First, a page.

Rob
In Deo speramus.
Premium
join:2001-08-25
Kendall, FL
kudos:3

said by vpoko:

What's more serious for them is the PR hit.

Like they ever cared about that.


vpoko
Premium
join:2003-07-03
Boston, MA

Of course they do, else they wouldn't have asked him not to disclose the letter.



Rob
In Deo speramus.
Premium
join:2001-08-25
Kendall, FL
kudos:3

said by vpoko:

Of course they do, else they wouldn't have asked him not to disclose the letter.

No, that's standard procedure.


vpoko
Premium
join:2003-07-03
Boston, MA

It's standard procedure that exists due to PR reasons.



doghob3

@comcast.net
reply to Anon

He never said anything useful to begin with smart one! READ!



Rob
In Deo speramus.
Premium
join:2001-08-25
Kendall, FL
kudos:3
reply to vpoko

said by vpoko:

It's standard procedure that exists due to PR reasons.

I think it's more for legal and not PR.


skeechan
Ai Otsukaholic
Premium
join:2012-01-26
AA169|170
kudos:2
Reviews:
·Clear Wireless
·Cox HSI
·Verizon FiOS
reply to FFH

I think their liability would be limited to any consequential damages stemming from the disconnect, such as if the cell phone number were used by a salesperson and the disconnection precluded porting to a different carrier (the lost revenue of sales).

As we all know, just because some escape clause may be buried in a contract doesn't mean it would be enforceable.

And all AT&T needs is to get a judge who has crappy AT&T service to refuse to enforce arbitration and get it get in front of a jury of people with crappy AT&T service.



skeechan
Ai Otsukaholic
Premium
join:2012-01-26
AA169|170
kudos:2
Reviews:
·Clear Wireless
·Cox HSI
·Verizon FiOS
reply to Anon

No it doesn't. People getting pissed about AT&T (like I did) but staying with them anyway (like I did) are the ones who propagate these practices. I can cry until I'm blue in the face, but so long as I keep cutting checks I have no one to ultimately blame but myself.

If EVERYONE who complained would cancel for change in terms of service (thereby avoiding the ETF) they wouldn't pull this crap.

Simply put, AT&T will do this stuff so long as subs tolerate it.



Kristopher
Tarquin
Premium
join:2002-10-11
Tyrinaria
kudos:4

3 recommendations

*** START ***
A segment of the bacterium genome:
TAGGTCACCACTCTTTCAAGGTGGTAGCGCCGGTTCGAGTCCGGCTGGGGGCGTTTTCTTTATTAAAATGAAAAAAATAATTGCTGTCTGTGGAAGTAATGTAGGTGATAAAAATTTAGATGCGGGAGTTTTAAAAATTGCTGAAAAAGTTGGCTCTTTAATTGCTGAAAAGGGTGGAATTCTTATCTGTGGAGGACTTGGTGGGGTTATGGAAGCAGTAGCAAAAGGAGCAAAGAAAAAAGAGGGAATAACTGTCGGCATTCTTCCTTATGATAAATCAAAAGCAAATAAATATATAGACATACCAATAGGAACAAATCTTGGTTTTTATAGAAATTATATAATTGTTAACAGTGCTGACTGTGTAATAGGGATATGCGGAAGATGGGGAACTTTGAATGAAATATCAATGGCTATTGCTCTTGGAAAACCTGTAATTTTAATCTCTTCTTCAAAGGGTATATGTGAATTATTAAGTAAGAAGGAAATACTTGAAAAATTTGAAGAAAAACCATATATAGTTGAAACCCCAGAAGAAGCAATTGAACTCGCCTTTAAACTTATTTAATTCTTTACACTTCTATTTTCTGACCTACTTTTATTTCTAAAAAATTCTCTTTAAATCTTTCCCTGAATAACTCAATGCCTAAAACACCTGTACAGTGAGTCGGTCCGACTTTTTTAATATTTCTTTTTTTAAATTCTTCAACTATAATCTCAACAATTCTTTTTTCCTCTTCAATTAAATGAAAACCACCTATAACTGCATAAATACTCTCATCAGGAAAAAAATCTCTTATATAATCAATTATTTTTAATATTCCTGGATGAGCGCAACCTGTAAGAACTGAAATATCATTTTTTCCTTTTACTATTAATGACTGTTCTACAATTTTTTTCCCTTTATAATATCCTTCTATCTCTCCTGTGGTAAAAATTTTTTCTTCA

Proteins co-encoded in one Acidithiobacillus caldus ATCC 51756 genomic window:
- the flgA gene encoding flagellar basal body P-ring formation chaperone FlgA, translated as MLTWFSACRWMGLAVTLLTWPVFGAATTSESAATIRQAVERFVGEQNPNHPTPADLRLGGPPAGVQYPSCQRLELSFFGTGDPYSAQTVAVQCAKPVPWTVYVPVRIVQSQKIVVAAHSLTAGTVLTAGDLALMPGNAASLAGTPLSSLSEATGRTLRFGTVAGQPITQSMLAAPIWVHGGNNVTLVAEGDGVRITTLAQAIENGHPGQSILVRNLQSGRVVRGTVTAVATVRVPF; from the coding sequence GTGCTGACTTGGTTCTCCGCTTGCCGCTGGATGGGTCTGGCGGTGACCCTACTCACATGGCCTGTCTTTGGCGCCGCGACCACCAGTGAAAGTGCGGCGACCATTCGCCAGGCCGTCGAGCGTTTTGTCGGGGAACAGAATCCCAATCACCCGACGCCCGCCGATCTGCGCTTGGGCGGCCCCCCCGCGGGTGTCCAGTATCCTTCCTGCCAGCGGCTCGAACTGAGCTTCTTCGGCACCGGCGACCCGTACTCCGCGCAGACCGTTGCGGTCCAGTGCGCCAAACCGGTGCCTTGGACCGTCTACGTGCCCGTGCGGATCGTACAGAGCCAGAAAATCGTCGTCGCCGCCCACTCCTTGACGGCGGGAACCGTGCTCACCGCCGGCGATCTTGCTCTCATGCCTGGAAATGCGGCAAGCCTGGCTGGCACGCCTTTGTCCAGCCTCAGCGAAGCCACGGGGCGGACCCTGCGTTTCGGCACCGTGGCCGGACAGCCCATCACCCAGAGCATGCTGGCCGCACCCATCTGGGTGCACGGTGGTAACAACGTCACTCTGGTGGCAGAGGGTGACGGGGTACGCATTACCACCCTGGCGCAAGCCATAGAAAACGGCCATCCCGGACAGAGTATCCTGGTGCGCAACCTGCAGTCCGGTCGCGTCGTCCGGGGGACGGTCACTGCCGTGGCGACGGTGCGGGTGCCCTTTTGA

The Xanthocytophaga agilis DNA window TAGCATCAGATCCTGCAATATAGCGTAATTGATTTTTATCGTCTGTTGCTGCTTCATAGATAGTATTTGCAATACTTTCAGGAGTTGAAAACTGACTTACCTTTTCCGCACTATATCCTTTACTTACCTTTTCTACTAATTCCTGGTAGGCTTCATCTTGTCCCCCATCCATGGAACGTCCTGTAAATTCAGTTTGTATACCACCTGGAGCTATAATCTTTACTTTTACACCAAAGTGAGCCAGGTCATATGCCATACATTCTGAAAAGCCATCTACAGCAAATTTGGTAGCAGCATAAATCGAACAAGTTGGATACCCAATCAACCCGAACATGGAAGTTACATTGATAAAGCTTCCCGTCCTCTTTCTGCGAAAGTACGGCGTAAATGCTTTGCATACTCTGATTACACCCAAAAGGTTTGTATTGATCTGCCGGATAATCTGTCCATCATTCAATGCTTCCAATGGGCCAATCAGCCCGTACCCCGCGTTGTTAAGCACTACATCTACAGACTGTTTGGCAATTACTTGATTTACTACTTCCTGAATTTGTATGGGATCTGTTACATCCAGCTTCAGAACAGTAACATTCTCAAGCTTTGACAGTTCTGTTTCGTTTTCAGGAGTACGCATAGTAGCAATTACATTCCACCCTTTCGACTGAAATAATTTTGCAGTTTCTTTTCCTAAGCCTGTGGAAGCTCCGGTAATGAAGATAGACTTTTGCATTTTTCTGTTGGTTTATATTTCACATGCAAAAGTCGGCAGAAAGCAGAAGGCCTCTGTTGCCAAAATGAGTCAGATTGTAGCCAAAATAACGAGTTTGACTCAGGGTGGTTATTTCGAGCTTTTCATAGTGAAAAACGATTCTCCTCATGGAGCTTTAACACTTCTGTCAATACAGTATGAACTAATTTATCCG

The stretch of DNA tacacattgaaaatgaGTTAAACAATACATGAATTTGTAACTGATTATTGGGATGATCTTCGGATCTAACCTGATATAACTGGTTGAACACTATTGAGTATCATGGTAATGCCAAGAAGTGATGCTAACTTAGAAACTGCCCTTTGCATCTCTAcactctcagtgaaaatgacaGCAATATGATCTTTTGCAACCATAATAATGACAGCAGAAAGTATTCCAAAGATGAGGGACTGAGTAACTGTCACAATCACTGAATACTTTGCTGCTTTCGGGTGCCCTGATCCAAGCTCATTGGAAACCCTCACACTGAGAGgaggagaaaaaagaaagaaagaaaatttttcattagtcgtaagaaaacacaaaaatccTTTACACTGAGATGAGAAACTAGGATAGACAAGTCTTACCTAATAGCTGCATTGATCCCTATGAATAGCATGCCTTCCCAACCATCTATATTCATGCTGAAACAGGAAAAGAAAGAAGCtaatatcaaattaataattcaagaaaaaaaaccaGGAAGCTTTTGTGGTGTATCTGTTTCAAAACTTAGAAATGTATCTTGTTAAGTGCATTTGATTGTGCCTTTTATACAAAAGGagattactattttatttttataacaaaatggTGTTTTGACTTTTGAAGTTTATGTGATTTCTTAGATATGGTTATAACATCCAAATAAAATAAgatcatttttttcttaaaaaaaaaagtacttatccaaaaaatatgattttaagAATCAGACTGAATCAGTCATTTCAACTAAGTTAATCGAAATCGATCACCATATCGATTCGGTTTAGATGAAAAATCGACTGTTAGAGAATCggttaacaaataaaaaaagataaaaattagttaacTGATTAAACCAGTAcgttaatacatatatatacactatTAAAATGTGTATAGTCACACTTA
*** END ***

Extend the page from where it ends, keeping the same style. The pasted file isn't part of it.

But with the duopolies that exist, or just plain lack of viable alternatives, ditching one bad carrier for another is pointless. So, laws are in place, and politicians are paid off, to keep things as they are. The only real way to make a difference is to cut off service. If everyone would just cancle their data phones, and cut out their cable, then maybe changes would be made due to lack of demand. Moving that demand from one asshole to another doesn't really do jack shit.
--
Play DSLr Mafia: »Pub Games



Rambo76098

join:2003-02-21
Columbus, OH
Reviews:
·WOW Internet and..
reply to FFH

Threatening to breach a contract IS NOT just doing business. Just because they're mad that he won in small claims court (which he has the right to take them to BY LAW), does not give them any legal reason to not meet their obligations under the contract. In fact, if they did terminate, he would have grounds to sue for breach of contract and seek recoupment of damages.



Steve B
Premium
join:2004-08-02
Seattle, WA
reply to Kristopher

said by Kristopher:

But with the duopolies that exist, or just plain lack of viable alternatives, ditching one bad carrier for another is pointless. So, laws are in place, and politicians are paid off, to keep things as they are. The only real way to make a difference is to cut off service. If everyone would just cancle their data phones, and cut out their cable, then maybe changes would be made due to lack of demand. Moving that demand from one asshole to another doesn't really do jack shit.